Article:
But Democrat opposition to Republican reforms didn’t stop with the hot-button topic of Critical Race Theory and political indoctrination in classrooms. In addition, Democrats also killed legislation that would have allowed parents to opt their children out of mandatory vaccines on religious grounds, required parental consent for students to receive counseling in schools, allowed homeschool students to participate in public school athletics, and empowered parents with more control over their children’s education through school choice.
You read that right – Democrats in the Virginia State Senate argued that allowing homeschool kids to play team sports and compete for their community (where their parents still pay taxes to fund public school athletics) amounts to an attempt to “strip away public school funding.” Moreover, they assert that ensuring parents are in-the-know if their children need or are receiving mental health treatment constitutes “endangering the safety of our students.”
With the legislative session coming to an end this week, Republicans have little hope of getting any education bills to Youngkin’s desk before the end of the year. Although Youngkin has signed several executive orders dealing with education, such as one banning divisive concepts like Critical Race Theory, the reality is that Republicans need to pass legislation that codifies his reforms if they hope to create any lasting change in state policy.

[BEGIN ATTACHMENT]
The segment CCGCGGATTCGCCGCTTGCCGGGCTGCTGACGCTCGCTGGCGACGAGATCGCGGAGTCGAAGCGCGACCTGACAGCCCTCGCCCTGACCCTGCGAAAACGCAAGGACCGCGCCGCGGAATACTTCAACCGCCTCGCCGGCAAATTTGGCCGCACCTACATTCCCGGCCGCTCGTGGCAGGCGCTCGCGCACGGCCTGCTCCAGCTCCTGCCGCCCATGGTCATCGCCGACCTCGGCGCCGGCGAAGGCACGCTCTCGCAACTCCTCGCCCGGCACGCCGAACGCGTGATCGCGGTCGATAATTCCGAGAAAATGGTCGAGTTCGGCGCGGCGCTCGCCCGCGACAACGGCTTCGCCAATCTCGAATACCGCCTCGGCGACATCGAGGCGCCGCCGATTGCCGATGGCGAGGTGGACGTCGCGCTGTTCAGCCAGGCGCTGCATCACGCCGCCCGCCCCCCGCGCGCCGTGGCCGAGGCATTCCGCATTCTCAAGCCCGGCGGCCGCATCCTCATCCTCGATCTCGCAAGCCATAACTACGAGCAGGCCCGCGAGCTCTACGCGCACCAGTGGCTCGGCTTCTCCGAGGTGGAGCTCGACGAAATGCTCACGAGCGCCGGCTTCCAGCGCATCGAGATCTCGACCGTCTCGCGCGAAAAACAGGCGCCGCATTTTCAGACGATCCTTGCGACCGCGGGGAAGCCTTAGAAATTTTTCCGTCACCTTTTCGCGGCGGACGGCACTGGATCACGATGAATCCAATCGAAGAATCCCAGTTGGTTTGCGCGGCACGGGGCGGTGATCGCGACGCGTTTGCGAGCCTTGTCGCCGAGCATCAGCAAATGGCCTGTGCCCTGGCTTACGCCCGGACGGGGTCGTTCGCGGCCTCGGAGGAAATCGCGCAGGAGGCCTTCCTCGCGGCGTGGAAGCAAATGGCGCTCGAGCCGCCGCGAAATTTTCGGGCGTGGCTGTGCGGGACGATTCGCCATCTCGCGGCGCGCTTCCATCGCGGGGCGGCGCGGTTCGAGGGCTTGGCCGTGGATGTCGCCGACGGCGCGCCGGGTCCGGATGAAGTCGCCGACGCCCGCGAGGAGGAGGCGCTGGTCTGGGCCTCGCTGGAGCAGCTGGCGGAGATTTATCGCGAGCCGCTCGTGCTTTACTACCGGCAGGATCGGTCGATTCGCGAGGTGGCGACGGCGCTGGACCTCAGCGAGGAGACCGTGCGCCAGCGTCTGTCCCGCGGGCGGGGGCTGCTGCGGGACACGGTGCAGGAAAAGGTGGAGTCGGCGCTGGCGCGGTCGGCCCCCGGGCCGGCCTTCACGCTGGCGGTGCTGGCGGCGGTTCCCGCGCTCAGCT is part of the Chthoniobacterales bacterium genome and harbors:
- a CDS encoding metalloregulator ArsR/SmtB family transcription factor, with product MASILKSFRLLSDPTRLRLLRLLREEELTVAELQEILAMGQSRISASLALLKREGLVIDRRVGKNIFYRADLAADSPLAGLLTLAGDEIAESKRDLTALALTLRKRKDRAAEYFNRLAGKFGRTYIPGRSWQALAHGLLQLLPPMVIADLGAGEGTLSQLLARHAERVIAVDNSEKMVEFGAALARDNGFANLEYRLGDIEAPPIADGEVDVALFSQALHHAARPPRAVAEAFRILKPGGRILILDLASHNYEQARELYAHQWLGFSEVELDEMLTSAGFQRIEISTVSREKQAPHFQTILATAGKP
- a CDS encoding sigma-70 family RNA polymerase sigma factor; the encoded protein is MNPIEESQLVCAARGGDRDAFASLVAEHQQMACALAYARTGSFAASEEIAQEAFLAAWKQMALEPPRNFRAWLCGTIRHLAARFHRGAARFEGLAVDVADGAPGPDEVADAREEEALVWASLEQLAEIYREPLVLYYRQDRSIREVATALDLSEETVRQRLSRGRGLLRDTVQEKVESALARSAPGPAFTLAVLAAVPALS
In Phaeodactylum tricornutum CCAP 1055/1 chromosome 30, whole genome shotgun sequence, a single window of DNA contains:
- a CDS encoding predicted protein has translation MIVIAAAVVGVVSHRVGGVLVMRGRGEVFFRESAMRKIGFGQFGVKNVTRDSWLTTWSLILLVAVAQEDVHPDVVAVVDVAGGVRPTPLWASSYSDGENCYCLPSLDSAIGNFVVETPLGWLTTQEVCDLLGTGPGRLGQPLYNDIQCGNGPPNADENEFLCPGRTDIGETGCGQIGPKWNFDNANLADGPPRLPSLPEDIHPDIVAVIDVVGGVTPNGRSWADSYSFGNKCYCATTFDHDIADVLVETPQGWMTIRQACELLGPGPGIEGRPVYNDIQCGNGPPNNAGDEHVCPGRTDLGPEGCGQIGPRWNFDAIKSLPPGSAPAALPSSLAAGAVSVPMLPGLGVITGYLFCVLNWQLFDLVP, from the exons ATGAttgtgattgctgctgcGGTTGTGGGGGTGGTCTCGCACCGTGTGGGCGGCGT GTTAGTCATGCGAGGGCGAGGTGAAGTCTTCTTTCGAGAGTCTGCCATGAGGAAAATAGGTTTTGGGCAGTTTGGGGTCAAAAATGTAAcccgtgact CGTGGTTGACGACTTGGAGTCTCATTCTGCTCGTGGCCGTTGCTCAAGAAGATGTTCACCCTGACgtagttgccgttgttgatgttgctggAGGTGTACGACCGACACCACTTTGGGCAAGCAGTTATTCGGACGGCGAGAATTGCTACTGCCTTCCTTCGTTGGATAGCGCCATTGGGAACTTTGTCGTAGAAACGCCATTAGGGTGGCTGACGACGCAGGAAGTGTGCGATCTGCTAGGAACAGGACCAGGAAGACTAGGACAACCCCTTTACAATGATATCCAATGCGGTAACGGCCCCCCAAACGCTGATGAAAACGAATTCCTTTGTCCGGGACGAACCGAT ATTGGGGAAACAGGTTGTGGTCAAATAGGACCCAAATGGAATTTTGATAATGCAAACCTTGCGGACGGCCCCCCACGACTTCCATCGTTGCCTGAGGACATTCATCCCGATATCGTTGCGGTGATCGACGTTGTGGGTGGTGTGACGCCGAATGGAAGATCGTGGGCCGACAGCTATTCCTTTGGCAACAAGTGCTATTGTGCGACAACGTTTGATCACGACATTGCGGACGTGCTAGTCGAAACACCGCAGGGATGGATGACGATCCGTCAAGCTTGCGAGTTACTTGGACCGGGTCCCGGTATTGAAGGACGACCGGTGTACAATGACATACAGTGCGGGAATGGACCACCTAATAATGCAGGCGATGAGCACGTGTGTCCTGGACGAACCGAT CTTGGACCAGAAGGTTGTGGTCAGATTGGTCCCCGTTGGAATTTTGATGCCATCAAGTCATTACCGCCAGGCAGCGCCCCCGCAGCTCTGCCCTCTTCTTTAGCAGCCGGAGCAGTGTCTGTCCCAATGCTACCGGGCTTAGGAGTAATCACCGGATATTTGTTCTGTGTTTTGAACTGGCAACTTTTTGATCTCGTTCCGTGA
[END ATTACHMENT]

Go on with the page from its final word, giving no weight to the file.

That means that next year’s state midterm elections are all the more important for long-suffering Virginia Republicans. With Democrats holding just a two-seat edge in the state senate, a strong showing would give the GOP a good shot of attaining a governing trifecta for the first time since 2013. By opposing Youngkin’s push for parents’ rights, Democrats in the state senate may only be giving a further boost to Republicans’ chances, dooming themselves to long-term electoral failures in service of blocking Republicans’ agenda in the short term.
Conservatives may also find opportunities to install allies to Youngkin’s education agenda in local elections this year. Loudoun County, Chesapeake, Norfolk, and Virginia Beach – four of the largest districts in the state – all have school board elections this November, another opportunity for voters to make their voices heard. Out of 36 total seats on those school boards, 18 are up for grabs, with a number of vulnerable incumbents.
Despite a number of high-profile victories, the battle for the future of education – in both Virginia and the nation – is far from over. Although voters in liberal and conservative areas alike have made clear that they want woke ideologies and partisan influence out of schools, Democrats appear as determined as ever to preserve classrooms as indoctrination chambers dedicated to creating future generations of progressive activists. For Republicans, fighting against this agenda will remain pivotal – both for their own electoral prospects and for the future of the country.